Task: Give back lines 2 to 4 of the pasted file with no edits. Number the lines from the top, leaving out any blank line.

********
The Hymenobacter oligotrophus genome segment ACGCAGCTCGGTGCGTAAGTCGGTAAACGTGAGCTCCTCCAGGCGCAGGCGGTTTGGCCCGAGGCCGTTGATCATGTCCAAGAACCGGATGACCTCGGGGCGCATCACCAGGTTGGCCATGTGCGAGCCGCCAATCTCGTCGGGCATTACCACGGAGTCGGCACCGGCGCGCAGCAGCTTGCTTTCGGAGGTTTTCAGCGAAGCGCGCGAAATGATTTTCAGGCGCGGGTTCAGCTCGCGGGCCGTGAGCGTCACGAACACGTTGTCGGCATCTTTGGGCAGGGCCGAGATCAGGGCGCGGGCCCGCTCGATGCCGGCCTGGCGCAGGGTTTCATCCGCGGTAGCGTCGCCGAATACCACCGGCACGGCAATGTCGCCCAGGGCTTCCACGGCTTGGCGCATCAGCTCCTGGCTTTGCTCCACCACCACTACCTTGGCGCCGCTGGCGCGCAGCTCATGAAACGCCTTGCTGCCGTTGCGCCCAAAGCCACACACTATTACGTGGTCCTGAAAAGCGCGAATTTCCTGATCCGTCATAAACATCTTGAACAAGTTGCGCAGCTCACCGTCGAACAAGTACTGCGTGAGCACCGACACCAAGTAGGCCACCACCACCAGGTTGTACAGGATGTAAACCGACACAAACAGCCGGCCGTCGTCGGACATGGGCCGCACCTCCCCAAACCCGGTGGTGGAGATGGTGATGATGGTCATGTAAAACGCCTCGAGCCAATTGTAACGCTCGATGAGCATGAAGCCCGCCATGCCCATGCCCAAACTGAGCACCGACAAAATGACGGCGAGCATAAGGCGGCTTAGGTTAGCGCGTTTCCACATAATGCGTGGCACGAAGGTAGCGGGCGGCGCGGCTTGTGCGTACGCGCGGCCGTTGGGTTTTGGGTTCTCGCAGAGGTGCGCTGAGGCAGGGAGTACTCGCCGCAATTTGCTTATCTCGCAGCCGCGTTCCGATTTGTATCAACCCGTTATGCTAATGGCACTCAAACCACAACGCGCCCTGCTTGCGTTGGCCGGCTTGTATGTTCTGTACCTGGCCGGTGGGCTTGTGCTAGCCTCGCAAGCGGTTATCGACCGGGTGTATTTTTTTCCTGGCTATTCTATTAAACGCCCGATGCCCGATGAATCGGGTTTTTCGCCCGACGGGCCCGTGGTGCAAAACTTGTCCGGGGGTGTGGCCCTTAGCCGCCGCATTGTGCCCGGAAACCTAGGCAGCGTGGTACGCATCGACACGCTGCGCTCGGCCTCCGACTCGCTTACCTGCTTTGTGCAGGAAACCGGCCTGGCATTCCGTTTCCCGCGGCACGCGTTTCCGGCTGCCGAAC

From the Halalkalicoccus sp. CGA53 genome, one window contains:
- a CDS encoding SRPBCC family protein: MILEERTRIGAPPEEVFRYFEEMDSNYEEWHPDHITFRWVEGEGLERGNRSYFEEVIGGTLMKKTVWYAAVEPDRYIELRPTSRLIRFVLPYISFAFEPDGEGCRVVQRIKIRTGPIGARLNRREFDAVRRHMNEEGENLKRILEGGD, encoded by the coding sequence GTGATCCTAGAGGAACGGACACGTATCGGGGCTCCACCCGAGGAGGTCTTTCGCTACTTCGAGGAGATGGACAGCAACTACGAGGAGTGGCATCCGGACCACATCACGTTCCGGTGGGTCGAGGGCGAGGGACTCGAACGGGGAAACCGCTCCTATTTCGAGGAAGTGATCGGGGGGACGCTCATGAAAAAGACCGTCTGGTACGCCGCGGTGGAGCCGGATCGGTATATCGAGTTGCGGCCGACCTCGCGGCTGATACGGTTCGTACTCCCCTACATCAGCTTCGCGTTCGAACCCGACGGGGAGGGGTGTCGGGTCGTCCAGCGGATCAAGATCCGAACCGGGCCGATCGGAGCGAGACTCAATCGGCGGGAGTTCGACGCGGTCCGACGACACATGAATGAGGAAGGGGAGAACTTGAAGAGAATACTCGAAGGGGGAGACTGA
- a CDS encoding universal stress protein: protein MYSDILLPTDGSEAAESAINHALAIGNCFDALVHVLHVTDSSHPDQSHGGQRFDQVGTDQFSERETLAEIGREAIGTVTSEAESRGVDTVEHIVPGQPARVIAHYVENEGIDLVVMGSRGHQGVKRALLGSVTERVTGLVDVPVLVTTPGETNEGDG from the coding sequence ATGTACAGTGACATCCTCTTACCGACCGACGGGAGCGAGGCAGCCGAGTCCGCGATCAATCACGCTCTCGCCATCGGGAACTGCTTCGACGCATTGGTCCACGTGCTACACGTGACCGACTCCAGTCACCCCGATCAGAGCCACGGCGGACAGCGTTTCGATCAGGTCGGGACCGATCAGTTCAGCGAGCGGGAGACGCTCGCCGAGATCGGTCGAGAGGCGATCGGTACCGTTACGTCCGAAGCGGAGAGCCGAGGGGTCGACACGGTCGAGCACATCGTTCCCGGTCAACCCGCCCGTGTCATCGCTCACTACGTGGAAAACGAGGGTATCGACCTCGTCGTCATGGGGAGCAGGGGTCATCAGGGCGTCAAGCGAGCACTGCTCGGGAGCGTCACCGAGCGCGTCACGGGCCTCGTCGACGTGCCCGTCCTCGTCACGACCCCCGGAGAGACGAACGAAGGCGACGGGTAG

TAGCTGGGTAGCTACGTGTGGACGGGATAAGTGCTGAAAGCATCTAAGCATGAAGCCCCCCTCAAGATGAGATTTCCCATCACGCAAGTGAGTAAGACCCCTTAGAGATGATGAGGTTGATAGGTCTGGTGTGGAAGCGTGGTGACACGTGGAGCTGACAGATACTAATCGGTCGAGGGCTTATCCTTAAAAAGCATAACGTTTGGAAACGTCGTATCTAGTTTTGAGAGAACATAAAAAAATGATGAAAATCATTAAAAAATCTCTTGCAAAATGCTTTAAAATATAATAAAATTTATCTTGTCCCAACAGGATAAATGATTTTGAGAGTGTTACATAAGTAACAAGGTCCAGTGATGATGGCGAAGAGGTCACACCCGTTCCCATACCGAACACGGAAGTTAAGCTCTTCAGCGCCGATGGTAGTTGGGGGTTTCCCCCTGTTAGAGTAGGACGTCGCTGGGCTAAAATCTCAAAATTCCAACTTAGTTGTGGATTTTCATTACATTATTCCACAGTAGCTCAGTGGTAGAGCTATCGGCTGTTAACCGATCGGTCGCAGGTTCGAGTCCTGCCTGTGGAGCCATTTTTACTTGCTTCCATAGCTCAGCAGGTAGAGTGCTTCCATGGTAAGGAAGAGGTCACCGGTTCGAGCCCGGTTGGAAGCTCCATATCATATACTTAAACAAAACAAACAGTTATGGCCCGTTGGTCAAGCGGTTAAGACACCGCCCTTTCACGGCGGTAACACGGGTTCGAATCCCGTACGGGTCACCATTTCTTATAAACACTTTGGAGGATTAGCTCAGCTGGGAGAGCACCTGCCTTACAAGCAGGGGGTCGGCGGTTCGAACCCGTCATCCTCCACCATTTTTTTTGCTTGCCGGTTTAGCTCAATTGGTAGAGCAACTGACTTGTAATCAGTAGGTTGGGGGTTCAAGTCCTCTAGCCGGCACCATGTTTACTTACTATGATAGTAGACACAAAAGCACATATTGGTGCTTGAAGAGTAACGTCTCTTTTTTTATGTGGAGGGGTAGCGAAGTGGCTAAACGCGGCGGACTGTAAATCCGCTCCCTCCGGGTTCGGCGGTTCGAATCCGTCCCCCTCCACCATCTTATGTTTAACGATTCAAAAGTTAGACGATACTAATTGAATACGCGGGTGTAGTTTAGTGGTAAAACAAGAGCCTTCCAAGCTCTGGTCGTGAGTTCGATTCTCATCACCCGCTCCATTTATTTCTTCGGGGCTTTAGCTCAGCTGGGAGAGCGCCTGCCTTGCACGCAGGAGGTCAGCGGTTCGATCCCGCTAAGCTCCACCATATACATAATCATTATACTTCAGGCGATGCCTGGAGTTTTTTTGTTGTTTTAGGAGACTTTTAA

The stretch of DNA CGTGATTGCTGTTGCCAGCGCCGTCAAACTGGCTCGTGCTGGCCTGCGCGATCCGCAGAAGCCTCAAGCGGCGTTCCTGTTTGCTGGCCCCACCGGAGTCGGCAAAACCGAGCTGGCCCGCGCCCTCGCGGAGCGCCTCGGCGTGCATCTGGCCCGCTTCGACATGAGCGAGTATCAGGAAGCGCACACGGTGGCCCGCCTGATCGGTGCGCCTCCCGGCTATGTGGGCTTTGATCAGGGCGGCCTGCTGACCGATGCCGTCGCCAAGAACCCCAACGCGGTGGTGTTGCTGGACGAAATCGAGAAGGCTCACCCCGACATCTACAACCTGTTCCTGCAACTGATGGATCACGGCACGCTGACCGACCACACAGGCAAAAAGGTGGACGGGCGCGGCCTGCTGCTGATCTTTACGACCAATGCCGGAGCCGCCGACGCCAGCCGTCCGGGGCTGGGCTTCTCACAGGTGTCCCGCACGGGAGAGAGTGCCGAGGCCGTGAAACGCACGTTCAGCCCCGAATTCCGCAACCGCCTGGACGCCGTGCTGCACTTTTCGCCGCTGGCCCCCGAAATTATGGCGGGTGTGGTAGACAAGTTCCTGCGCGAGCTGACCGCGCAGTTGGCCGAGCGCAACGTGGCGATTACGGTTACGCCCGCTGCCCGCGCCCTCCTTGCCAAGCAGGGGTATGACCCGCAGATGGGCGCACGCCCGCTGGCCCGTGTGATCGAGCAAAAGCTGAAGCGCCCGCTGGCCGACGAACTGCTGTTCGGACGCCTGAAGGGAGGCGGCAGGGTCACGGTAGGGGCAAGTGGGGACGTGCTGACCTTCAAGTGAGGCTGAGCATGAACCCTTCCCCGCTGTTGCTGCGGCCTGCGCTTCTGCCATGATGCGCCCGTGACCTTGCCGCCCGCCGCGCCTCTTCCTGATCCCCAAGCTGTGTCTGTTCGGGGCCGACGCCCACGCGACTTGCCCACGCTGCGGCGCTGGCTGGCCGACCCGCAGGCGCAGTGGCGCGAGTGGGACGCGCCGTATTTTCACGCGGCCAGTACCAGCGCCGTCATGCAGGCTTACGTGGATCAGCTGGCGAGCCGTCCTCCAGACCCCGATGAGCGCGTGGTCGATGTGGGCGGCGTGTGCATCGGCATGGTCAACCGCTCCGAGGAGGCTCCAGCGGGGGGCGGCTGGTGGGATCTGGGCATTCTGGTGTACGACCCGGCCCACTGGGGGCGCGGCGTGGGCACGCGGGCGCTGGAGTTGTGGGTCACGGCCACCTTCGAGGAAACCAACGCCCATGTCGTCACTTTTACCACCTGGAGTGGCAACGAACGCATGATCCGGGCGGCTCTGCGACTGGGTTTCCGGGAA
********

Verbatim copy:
From the Halalkalicoccus sp. CGA53 genome, one window contains:
- a CDS encoding SRPBCC family protein: MILEERTRIGAPPEEVFRYFEEMDSNYEEWHPDHITFRWVEGEGLERGNRSYFEEVIGGTLMKKTVWYAAVEPDRYIELRPTSRLIRFVLPYISFAFEPDGEGCRVVQRIKIRTGPIGARLNRREFDAVRRHMNEEGENLKRILEGGD, encoded by the coding sequence GTGATCCTAGAGGAACGGACACGTATCGGGGCTCCACCCGAGGAGGTCTTTCGCTACTTCGAGGAGATGGACAGCAACTACGAGGAGTGGCATCCGGACCACATCACGTTCCGGTGGGTCGAGGGCGAGGGACTCGAACGGGGAAACCGCTCCTATTTCGAGGAAGTGATCGGGGGGACGCTCATGAAAAAGACCGTCTGGTACGCCGCGGTGGAGCCGGATCGGTATATCGAGTTGCGGCCGACCTCGCGGCTGATACGGTTCGTACTCCCCTACATCAGCTTCGCGTTCGAACCCGACGGGGAGGGGTGTCGGGTCGTCCAGCGGATCAAGATCCGAACCGGGCCGATCGGAGCGAGACTCAATCGGCGGGAGTTCGACGCGGTCCGACGACACATGAATGAGGAAGGGGAGAACTTGAAGAGAATACTCGAAGGGGGAGACTGA
- a CDS encoding universal stress protein: protein MYSDILLPTDGSEAAESAINHALAIGNCFDALVHVLHVTDSSHPDQSHGGQRFDQVGTDQFSERETLAEIGREAIGTVTSEAESRGVDTVEHIVPGQPARVIAHYVENEGIDLVVMGSRGHQGVKRALLGSVTERVTGLVDVPVLVTTPGETNEGDG from the coding sequence ATGTACAGTGACATCCTCTTACCGACCGACGGGAGCGAGGCAGCCGAGTCCGCGATCAATCACGCTCTCGCCATCGGGAACTGCTTCGACGCATTGGTCCACGTGCTACACGTGACCGACTCCAGTCACCCCGATCAGAGCCACGGCGGACAGCGTTTCGATCAGGTCGGGACCGATCAGTTCAGCGAGCGGGAGACGCTCGCCGAGATCGGTCGAGAGGCGATCGGTACCGTTACGTCCGAAGCGGAGAGCCGAGGGGTCGACACGGTCGAGCACATCGTTCCCGGTCAACCCGCCCGTGTCATCGCTCACTACGTGGAAAACGAGGGTATCGACCTCGTCGTCATGGGGAGCAGGGGTCATCAGGGCGTCAAGCGAGCACTGCTCGGGAGCGTCACCGAGCGCGTCACGGGCCTCGTCGACGTGCCCGTCCTCGTCACGACCCCCGGAGAGACGAACGAAGGCGACGGGTAG